Unlike the Greenland results, the significance of the Himalayan satellite data is unequivocal. The glaciers of the Asian mountain range, which hold the largest quantity of ice outside of the polar regions, are shrinking by 1 percent each year, and that rate is accelerating. Even with a conservative estimate of 1.5 degrees Celsius (roughly 2.5 degrees Farenheit) of warming above preindustrial levels by the end of this century, more than one-third of Himalayan ice mass would be lost.
“But it will be much more, because the warming will be more,” said Schaefer, who has done field research in the Himalayas. “And if you warm the global temperature by 2 degrees, you’re warming more than that in the higher mountains of Asia, because the high altitudes warm more.”
The global community will have to deal with at least a foot of sea level rise as a result of this Himalayan thaw. But more than 1 billion South Asians who rely on glacial melt for agriculture, energy production, and potable water face far more dire consequences.
“Right away,” said Schaefer, “if you are there for the first time, it becomes clear that glaciers are not just some abstract tourist attraction, which they basically are in Switzerland, where I did my Ph.D. There, if you change the glaciers, it’s kind of inconvenient for some skiers. In the Himalayas, it’s a very dominant part of the environment, and as soon as the glacier changes, the entire habitat of the people living in downstream valleys changes.” The water supply is paramount. “At some point, you will be sitting with no water at all outside of the rainy season in the big Indian rivers like the Indus and the Ganges and the Brahmaputra. This will be an epic disaster if it happens.”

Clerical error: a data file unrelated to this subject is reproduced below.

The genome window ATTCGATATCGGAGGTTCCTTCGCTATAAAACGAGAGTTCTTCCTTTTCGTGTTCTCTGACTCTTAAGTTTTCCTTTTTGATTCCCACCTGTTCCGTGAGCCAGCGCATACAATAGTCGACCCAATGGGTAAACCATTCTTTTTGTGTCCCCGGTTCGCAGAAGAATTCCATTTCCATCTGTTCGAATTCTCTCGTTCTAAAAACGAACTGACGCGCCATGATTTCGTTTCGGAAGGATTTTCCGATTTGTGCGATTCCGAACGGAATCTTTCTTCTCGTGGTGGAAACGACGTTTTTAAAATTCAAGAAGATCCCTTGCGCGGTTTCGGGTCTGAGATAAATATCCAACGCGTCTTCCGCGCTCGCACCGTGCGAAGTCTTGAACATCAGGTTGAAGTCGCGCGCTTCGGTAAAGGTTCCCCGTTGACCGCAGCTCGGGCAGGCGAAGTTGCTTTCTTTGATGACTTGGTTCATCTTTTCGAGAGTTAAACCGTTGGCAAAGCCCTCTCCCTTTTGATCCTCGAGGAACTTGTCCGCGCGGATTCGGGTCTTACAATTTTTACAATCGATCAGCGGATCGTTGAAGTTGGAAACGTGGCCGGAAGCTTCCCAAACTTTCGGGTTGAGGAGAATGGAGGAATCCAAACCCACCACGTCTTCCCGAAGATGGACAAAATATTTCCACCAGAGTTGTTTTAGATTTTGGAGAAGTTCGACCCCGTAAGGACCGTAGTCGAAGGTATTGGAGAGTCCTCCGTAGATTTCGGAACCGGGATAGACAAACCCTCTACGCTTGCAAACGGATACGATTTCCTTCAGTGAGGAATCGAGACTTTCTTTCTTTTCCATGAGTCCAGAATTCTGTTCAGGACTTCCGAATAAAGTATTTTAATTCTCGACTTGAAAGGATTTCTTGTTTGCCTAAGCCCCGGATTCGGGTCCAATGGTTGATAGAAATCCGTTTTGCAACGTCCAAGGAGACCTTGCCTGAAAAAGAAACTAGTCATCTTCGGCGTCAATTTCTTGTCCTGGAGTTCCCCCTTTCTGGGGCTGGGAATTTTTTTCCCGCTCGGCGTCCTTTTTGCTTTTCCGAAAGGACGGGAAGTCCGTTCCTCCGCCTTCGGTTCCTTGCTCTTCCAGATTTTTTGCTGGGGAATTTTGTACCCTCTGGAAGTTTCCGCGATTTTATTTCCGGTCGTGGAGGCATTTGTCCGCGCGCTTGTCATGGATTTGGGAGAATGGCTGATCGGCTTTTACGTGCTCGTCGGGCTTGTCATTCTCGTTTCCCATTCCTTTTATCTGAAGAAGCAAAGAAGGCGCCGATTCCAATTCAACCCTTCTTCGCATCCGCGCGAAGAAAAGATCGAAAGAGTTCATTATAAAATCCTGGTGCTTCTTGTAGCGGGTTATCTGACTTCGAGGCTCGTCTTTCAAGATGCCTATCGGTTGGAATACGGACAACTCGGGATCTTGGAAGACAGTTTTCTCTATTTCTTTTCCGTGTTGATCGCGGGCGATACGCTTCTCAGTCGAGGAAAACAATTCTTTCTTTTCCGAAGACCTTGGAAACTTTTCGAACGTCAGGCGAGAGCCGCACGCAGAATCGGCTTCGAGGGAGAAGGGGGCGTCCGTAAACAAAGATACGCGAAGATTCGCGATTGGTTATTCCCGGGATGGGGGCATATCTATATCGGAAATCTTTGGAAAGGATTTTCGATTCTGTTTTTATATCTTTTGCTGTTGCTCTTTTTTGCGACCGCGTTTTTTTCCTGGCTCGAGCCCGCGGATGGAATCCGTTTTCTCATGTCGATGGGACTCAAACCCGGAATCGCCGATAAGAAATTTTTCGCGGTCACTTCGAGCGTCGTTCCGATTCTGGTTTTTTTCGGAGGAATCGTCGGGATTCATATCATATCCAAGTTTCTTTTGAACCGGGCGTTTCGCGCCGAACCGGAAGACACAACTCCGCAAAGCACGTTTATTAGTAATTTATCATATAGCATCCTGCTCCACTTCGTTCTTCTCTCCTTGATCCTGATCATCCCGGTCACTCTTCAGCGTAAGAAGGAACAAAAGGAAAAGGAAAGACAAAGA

Richard Alley, the Penn State geosciences professor who has authored numerous assessment reports for the Intergovernmental Panel on Climate Change, said that, even without taking diminishing water reservoirs into consideration, future heat stress will be enough to make life grim for the people of South Asia and the world’s other tropical regions.
“It is very clear that poor people in hot places get screwed by climate change,” said Alley. “When it gets unexpectedly hot, people die. And that’s not really close yet in Anchorage. But it may be closer in Ankara. And it may be way closer in some of the big cities of India. And it’s miserable long before it’s fatal.”
Toward the end of our interview, Schaefer shifted to a more optimistic call for action. He highlighted the work of Columbia’s Earth Institute, one of many American academic centers making strides in communicating the urgency of the situation by promoting collaboration between earth scientists, economists, political scientists, and other researchers. It is not too late, Schaefer insists, to take concrete action to save humanity from the most catastrophic climate outcomes.
“We are at a point where the message is so clear that we really can transfer something robust to policy makers,” said Schaefer. “We have to do the best we can. Predict and transform – bring this message to the decision makers, and prepare them for what might come.”
Photo at top: Aerial view of Himilayan glaciers in Bhutan. (Included in Joerg Schaefer’s presentation at the Comer Abrupt Climate Change Conference)